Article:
Boning Up on Calcium for the Young Swimmer


Calcium sources.By Jill Castle, MS, RDN 

Calcium is an important part of every child and teen’s diet. When one hears about getting enough calcium in the diet, thoughts of milk mustaches and old women with osteoporosis float through the mind. For most athletes, there is a natural advantage to bone health because exercise helps to build and sustain bone. Not necessarily the case with the swimmer.

Calcium has two major roles: bone mineralization (making the bones hard and dense) and normal muscle contraction. There is one golden opportunity for building bone and optimize bone health and that occurs in the first two decades of life. After that, the body has completed bone building and shifts to the task of maintaining bone density. When adequate calcium is consumed throughout the adult years, bone density is likely to stay intact and the body will receive adequate amounts of calcium for other normal functions such as rhythmic muscle contractions (think regular heart beat). However, when calcium is short in the diet, a calcium withdrawal is made from the bone. This removal system keeps calcium at a steady level throughout the body. The bottom line: calcium balance and turnover is ongoing, with bone stores of calcium being called upon when calcium is low in the diet.

Fortunately, building bone and bone health does not rest upon getting adequate calcium alone (although this is a very important element). Weight-bearing exercise (high-impact or odd-impact loading activities) and other nutrients such as vitamin D, potassium and magnesium, are important to bone health too.

Unfortunately, young swimmers are swimming against the current when it comes to bone health. Swimming is a non-impact sport, and according to a literature review in 2011 by Tenforde et al, is not associated with improvements in bone health. This makes optimal calcium intake, as well as the consumption of other important bone nutrients, and participation in other impact-loading exercises, more critical to healthy bone formation.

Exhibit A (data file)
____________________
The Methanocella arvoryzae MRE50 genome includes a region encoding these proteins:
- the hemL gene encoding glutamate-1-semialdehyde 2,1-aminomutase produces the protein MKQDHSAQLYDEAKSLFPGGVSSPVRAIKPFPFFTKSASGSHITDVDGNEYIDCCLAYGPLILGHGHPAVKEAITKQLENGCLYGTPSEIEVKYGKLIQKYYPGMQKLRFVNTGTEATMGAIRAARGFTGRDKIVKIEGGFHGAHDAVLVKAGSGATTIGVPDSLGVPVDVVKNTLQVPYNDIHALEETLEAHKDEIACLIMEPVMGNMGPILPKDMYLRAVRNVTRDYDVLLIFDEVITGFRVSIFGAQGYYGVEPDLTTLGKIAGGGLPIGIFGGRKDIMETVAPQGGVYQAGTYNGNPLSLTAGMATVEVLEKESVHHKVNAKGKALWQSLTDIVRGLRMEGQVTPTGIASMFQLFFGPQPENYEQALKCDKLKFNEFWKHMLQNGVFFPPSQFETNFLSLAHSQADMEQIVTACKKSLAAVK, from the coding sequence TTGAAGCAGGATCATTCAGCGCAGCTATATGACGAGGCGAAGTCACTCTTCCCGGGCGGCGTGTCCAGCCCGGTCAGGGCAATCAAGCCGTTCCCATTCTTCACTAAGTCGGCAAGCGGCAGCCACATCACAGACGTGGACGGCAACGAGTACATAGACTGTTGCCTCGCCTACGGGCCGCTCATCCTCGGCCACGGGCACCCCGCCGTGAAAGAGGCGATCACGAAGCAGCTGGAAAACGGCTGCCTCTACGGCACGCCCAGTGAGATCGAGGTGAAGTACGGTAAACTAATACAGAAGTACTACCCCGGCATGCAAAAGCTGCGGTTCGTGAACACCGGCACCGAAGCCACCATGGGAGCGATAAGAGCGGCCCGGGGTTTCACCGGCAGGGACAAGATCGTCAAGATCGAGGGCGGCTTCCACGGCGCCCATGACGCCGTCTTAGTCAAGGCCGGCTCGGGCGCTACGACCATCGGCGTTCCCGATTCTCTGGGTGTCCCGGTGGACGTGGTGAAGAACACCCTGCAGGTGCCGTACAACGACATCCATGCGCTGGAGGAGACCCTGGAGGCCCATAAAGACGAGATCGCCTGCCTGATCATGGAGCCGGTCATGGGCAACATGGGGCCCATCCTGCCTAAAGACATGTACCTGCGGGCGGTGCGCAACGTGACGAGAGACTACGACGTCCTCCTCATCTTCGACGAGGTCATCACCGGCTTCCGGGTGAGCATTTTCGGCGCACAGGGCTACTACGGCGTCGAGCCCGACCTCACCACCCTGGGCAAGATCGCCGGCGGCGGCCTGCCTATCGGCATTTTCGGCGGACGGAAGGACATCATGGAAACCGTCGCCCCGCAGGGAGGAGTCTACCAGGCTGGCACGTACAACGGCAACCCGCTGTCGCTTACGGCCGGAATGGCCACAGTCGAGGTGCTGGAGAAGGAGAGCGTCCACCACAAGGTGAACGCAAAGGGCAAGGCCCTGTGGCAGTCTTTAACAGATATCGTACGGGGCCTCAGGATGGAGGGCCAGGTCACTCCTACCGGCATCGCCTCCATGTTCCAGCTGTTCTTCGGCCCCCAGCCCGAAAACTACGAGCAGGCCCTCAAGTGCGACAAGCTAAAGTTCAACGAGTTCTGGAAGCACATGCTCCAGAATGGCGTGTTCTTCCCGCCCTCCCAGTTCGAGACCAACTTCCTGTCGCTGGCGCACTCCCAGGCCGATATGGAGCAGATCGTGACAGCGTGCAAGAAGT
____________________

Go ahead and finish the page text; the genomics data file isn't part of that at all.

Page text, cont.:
To complicate matters more, children and teens are not meeting their calcium requirements, according to the 2010 Dietary Guidelines for Americans (DGA). During the period of childhood and adolescence (ages 9-18 years), the needs for calcium are at their highest in life, a level of 1300 milligrams per day. Yet, kids and teens in general don’t meet this requirement, with only 15% of girls and 22% of boys aged 9-13 years and 10% and 42% of 14-19 year old girls and boys, respectively, meeting or exceeding this level.

Consuming enough calcium is an important goal for all young athletes—and it’s easy to do! Below are some of the top food sources of calcium. Do the math: a bowl of calcium-fortified cereal with milk and a glass of OJ may cover most, if not all, a swimmer’s calcium needs for the day.

Selected sources of calcium (mg) include: 

  • Ready-to-eat cereals, calcium fortified: 100 – 1,000 mg per ½ cup
  • Orange juice, calcium fortified: 500 mg per 1 cup
  • Soy beverage, calcium fortified: 80 – 500 mg per ½ cup
  • Plain non-fat yogurt: 452 mg per 1 cup
  • Romano cheese: 452 mg per 1 ½ ounce
  • Low fat fruited yogurt: 338 – 384 mg per 1 cup
  • Mozzarella cheese: 333 mg per 1½ ounces
  • Low fat milk: 305 mg per 1 cup
  • Low fat chocolate milk: 290 mg per 1 cup
  • Soft serve vanilla frozen yogurt: 105 mg per 1 cup

More calcium resources are located in the National Nutrient Database for Standard References ( and in my book, Fearless Feeding.

Jill Castle, MS, RDN is a registered dietitian/nutritionist and childhood nutrition expert. She is the co-author of Fearless Feeding: How to Raise Healthy Eaters from High Chair to High School and creator of "Just The Right Byte," a childhood nutrition blog. She lives with her husband and four children in New Canaan, Conn. Questions? Contact Jill at  

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